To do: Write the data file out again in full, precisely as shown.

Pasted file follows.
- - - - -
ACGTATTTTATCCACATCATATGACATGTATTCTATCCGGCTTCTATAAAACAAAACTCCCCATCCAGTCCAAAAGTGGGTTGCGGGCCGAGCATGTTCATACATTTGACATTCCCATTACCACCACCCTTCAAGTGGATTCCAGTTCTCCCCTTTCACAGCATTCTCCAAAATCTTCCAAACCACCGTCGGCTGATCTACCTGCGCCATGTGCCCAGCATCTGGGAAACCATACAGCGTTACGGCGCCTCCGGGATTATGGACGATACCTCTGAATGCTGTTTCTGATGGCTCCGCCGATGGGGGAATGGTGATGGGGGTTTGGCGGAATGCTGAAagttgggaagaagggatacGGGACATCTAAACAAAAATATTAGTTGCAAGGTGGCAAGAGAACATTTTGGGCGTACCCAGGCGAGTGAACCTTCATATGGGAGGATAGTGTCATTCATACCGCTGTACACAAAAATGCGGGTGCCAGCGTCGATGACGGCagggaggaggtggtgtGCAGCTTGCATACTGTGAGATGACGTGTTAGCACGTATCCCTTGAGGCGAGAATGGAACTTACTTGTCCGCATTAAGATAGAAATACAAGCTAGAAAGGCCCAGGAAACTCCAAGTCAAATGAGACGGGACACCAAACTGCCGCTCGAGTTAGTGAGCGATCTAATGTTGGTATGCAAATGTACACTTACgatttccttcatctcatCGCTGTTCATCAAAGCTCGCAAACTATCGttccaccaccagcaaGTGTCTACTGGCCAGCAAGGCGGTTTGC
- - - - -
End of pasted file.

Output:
ACGTATTTTATCCACATCATATGACATGTATTCTATCCGGCTTCTATAAAACAAAACTCCCCATCCAGTCCAAAAGTGGGTTGCGGGCCGAGCATGTTCATACATTTGACATTCCCATTACCACCACCCTTCAAGTGGATTCCAGTTCTCCCCTTTCACAGCATTCTCCAAAATCTTCCAAACCACCGTCGGCTGATCTACCTGCGCCATGTGCCCAGCATCTGGGAAACCATACAGCGTTACGGCGCCTCCGGGATTATGGACGATACCTCTGAATGCTGTTTCTGATGGCTCCGCCGATGGGGGAATGGTGATGGGGGTTTGGCGGAATGCTGAAagttgggaagaagggatacGGGACATCTAAACAAAAATATTAGTTGCAAGGTGGCAAGAGAACATTTTGGGCGTACCCAGGCGAGTGAACCTTCATATGGGAGGATAGTGTCATTCATACCGCTGTACACAAAAATGCGGGTGCCAGCGTCGATGACGGCagggaggaggtggtgtGCAGCTTGCATACTGTGAGATGACGTGTTAGCACGTATCCCTTGAGGCGAGAATGGAACTTACTTGTCCGCATTAAGATAGAAATACAAGCTAGAAAGGCCCAGGAAACTCCAAGTCAAATGAGACGGGACACCAAACTGCCGCTCGAGTTAGTGAGCGATCTAATGTTGGTATGCAAATGTACACTTACgatttccttcatctcatCGCTGTTCATCAAAGCTCGCAAACTATCGttccaccaccagcaaGTGTCTACTGGCCAGCAAGGCGGTTTGC